Fetal Bradycardia (labor and delivery)

Fetal bradycardia occurs when there is evidence of sustained depression of the fetal heart rate (below 100 beats per minute) for a period of five minutes or longer as demonstrated on Fetal Heart Tracings. This condition is generally associated with hypoxia and/or placental insufficiency.

What Causes Fetal Bradycardia?

This condition usually occurs as a result of fetal distress. One major cause of fetal bradycardia is medication given to the mother during labor. Hypotension (low blood pressure) in the mother can also result in a low fetal heart rate. Another contributing factor could a compressed umbilical cord.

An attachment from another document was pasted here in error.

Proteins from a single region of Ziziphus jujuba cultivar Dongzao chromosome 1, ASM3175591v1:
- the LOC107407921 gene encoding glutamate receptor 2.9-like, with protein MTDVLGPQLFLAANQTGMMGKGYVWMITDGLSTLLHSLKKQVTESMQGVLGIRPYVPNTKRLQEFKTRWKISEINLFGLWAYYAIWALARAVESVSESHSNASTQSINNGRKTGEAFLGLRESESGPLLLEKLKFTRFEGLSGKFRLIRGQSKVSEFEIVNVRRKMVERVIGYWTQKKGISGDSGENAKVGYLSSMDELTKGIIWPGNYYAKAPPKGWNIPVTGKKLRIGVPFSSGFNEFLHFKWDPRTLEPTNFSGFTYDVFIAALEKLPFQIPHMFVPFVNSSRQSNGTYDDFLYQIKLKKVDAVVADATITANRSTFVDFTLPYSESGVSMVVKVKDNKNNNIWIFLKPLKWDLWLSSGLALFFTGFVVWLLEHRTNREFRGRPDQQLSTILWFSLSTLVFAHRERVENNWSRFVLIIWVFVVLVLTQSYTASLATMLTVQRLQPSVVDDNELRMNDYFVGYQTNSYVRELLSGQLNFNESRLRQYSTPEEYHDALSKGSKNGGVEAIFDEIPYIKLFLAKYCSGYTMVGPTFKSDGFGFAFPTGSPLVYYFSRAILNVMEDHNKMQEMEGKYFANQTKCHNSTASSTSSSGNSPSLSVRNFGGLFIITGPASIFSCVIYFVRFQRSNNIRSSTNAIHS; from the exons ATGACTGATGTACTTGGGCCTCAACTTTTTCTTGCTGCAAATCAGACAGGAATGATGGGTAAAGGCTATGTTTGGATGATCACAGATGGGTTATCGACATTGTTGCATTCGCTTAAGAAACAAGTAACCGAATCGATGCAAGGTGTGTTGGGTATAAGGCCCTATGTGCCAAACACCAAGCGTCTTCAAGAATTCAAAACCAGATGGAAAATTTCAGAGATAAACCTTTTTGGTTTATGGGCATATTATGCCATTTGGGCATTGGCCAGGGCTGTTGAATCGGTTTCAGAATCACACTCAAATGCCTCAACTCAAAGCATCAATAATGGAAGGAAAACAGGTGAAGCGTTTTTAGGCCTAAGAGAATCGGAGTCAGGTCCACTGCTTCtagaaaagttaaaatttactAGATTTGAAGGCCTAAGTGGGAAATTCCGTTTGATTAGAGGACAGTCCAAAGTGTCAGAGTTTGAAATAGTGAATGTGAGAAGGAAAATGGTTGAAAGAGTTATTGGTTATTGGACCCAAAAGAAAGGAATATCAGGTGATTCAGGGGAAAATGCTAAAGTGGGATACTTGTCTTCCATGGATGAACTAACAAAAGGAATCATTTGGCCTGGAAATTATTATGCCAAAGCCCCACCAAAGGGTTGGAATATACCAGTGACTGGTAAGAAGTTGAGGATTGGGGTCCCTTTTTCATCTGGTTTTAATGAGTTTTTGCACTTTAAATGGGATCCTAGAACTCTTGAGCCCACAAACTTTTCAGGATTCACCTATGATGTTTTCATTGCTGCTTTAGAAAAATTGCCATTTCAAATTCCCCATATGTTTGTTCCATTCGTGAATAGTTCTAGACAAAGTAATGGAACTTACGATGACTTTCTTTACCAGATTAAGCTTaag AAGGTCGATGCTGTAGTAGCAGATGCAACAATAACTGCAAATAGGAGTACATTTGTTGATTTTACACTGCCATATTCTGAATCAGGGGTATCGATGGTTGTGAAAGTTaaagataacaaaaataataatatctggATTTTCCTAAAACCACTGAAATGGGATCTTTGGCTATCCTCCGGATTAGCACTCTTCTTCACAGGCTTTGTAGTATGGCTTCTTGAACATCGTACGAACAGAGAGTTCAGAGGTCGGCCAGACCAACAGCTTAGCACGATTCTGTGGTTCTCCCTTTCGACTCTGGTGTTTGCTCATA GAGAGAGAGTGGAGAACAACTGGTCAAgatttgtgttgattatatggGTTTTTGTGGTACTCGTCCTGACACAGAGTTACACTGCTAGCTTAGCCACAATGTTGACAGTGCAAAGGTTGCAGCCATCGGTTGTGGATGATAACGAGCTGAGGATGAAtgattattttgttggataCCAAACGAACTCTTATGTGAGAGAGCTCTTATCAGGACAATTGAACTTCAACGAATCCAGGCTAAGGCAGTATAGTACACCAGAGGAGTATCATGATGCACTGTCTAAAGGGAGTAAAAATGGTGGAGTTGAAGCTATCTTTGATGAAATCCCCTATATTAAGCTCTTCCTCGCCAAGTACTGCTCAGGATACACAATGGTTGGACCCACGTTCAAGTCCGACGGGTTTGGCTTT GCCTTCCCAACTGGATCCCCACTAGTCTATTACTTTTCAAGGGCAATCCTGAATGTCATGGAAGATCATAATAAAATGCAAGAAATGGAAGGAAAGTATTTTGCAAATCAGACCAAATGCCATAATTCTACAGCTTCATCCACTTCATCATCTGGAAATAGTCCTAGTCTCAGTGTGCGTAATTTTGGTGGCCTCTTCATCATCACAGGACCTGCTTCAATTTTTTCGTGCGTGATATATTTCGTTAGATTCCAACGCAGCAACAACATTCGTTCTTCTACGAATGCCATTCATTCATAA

How is Fetal Bradycardia Treated?

If the baby’s umbilical cord is compressed and fetal bradycardia becomes severe, an emergency cesarean section may be needed. The fetal heart monitor can effectively detect cardiac deviations and should be closely monitored after fetal bradycardia has been recognized.

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